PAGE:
Class sizes, high school busing and 7th hour priorities at first Ann Arbor schools budget forum
Danielle Arndt | AnnArbor.com
Questions flew throughout the first hour of the forum Thursday at Huron High School. It was the first of two community meetings the Ann Arbor Public Schools' administration will host on the proposed 2013-14 budget.
The district needs to close an $8.67 million shortfall and has proposed, among other things, reductions to middle school athletics; eliminating 80 employee positions, 53 of them teachers; closing the middle school pools; and eliminating high school busing.
Danielle Arndt | AnnArbor.com
Green said the purpose of the budget forums is to give community members the opportunity to hear the details of the district's projected revenues and expenditures and to hear administrators' recommendations on how to balance the budget. But she said the most important part of the forums is the feedback the audience gives on what should be preserved and what could be put on the chopping block instead.
There were more questions and interruptions from the audience Thursday than at last year's budget forums, which district Spokeswoman Liz Margolis said is because the "pain is here" this year. These are cuts that "really just are hitting home," she said.Many of the questions the audience asked had to do with class sizes. Most wanted to know: if the district eliminated 53 teaching positions, as is proposed, and seventh hour, by how much would class sizes increase?
Assistant Superintendent of Elementary Education Dawn Linden said it is not clear yet by how much class sizes could increase. She said in the elementary schools, there is an average of 25.5 children per class. She said from last year to this year, the overall average class size went up by just about 0.5 students per class in the elementary schools.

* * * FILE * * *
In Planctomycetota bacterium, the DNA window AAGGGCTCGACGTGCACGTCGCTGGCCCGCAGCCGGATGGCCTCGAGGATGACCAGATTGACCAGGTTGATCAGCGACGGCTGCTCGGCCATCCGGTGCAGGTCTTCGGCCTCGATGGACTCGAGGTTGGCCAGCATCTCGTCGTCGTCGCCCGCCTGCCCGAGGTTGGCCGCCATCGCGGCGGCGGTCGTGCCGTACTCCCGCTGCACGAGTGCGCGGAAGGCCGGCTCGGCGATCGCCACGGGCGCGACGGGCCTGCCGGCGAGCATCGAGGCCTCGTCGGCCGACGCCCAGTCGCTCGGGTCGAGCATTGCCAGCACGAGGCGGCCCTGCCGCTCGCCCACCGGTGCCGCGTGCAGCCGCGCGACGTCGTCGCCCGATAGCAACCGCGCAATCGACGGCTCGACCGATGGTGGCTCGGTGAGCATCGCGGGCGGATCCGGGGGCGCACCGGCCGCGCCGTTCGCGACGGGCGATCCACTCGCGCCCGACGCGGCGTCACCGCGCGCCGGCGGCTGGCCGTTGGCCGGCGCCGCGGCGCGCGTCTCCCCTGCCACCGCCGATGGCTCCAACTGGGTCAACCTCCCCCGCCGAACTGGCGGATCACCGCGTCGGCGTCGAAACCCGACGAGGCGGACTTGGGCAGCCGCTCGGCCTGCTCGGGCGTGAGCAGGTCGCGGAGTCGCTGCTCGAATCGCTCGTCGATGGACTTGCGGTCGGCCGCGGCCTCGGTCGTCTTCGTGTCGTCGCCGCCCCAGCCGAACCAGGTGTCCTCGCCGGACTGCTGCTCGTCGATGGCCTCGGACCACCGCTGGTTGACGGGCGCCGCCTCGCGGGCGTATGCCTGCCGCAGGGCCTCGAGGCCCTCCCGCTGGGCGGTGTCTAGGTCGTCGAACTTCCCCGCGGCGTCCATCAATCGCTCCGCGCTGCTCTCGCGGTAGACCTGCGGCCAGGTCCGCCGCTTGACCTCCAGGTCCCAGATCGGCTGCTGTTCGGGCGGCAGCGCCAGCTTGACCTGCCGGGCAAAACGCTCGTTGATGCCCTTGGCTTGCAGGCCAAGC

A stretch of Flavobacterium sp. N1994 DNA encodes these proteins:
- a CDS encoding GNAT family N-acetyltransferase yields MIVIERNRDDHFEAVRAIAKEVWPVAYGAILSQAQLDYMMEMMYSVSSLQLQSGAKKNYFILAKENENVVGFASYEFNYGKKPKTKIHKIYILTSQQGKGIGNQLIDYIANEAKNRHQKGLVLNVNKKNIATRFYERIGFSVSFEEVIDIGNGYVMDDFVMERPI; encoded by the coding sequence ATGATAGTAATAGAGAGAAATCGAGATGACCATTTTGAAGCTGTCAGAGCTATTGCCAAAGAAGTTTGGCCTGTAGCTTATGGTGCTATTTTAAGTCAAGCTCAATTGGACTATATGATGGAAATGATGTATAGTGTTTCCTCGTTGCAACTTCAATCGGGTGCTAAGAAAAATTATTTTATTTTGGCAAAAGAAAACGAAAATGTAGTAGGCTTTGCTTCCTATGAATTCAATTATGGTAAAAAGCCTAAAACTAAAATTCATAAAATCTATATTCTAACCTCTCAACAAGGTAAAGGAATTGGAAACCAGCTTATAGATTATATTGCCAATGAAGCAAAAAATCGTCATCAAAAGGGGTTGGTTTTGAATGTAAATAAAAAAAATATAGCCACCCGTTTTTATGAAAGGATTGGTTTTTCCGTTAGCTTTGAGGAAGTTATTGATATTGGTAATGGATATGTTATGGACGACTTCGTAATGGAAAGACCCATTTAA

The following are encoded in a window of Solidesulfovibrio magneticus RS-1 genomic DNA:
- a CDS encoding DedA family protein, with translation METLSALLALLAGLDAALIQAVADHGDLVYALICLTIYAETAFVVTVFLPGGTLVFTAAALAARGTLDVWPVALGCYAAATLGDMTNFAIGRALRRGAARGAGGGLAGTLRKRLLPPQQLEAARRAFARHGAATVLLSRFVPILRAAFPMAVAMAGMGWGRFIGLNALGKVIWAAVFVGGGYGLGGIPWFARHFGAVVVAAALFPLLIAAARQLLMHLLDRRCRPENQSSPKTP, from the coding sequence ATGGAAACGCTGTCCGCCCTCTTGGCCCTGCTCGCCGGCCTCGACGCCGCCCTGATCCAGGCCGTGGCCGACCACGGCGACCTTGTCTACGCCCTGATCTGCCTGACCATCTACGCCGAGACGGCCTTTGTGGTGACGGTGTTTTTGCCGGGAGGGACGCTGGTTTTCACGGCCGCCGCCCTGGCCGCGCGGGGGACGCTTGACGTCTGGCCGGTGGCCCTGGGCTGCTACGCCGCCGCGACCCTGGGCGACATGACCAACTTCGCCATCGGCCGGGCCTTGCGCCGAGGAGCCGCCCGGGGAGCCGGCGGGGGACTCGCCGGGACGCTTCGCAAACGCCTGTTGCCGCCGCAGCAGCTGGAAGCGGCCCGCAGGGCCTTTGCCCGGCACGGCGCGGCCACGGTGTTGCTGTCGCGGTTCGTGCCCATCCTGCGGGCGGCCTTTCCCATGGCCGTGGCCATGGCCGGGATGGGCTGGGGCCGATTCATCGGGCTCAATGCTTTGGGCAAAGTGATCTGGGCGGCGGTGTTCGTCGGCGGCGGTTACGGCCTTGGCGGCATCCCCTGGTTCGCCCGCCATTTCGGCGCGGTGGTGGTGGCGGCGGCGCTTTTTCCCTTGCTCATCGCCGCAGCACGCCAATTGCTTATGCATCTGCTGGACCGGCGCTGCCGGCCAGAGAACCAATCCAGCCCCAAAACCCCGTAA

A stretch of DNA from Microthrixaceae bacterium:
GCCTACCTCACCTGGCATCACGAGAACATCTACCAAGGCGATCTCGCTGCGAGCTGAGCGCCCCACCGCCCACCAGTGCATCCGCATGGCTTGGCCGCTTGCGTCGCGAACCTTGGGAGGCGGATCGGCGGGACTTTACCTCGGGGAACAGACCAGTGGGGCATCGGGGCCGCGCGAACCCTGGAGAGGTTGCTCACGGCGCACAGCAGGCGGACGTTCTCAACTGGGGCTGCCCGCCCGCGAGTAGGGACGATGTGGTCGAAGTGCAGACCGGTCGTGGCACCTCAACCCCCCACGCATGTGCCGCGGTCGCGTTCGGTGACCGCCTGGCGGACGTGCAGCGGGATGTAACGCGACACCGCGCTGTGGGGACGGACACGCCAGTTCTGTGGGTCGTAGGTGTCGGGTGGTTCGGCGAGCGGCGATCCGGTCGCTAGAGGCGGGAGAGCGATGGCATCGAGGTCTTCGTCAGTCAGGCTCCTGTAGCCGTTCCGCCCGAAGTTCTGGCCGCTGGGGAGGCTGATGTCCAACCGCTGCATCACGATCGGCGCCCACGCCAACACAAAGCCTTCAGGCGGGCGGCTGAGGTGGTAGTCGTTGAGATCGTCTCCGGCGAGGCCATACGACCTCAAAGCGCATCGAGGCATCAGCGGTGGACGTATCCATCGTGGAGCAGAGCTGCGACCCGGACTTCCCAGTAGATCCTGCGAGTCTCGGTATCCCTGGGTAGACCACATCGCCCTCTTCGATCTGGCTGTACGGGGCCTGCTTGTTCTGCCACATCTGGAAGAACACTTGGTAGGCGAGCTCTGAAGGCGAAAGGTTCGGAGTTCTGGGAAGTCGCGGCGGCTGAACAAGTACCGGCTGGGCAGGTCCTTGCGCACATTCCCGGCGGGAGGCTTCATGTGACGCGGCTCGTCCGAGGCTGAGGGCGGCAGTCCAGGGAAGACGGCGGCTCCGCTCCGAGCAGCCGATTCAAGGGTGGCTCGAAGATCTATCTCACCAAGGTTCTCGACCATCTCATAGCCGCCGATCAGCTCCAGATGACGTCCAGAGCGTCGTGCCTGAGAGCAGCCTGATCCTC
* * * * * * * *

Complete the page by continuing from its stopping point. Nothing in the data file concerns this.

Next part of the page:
Director of Student Accounting and Research Services Jane Landefeld said, although average class sizes have remained fairly constant, it is now difficult for the district to deal with an influx of students in a particular grade. In previous years, if for instance, the district had a particularly large third-grade class, it might have been able to move in another teacher to help with that. Now, it's possible the district might have to accept having a class with 30 students due to budget constraints.
Also, Landefeld said, before Skyline was built, there were more students and teachers in Huron and Pioneer; and because of this, the district could divide up the numbers better to offer more sections of core classes and electives within a single high school building.
She also said students would no longer be permitted to take seven classes under the administration's proposed budget, if approved by the board. However, officials are looking at ways to still have seven hours but to only permit students to take six classes, which Landefeld said would still allow for the flexibility in scheduling that has proved helpful at the high schools in years past.
But students said Thursday they still would not be able to take as many advanced placement courses, music, art or foreign language classes prior to graduation. They said this is especially concerning given that most colleges now look for students to have had four years of a foreign language.
The students also said they did not want to see AAPS as a whole become weaker and less desirable. One student suggested possibly offering AP courses as part of the Community Recreation and Education Department program and to have students pay for the courses and instruction.
But school board Trustee Glenn Nelson, who served as the spokesman for another group following the community break-out brainstorming session, said his group had some concerns that the district is moving more and more toward an a la carte education model.
"We're still calling it public education, but we've taken on the mentality that if you want it, you have to pay for it," he said, adding this also is the case with some of the targeted giving the board has recently discussed.
All groups expressed concerns about eliminating high school transportation and the equity issues that could cause, as well as safety issues for students.
The second and final 2013-14 budget forum hosted by administration will be at 7 p.m. Tuesday at Pioneer High School. The Ann Arbor Board of Education has until June 30 to pass a balanced budget.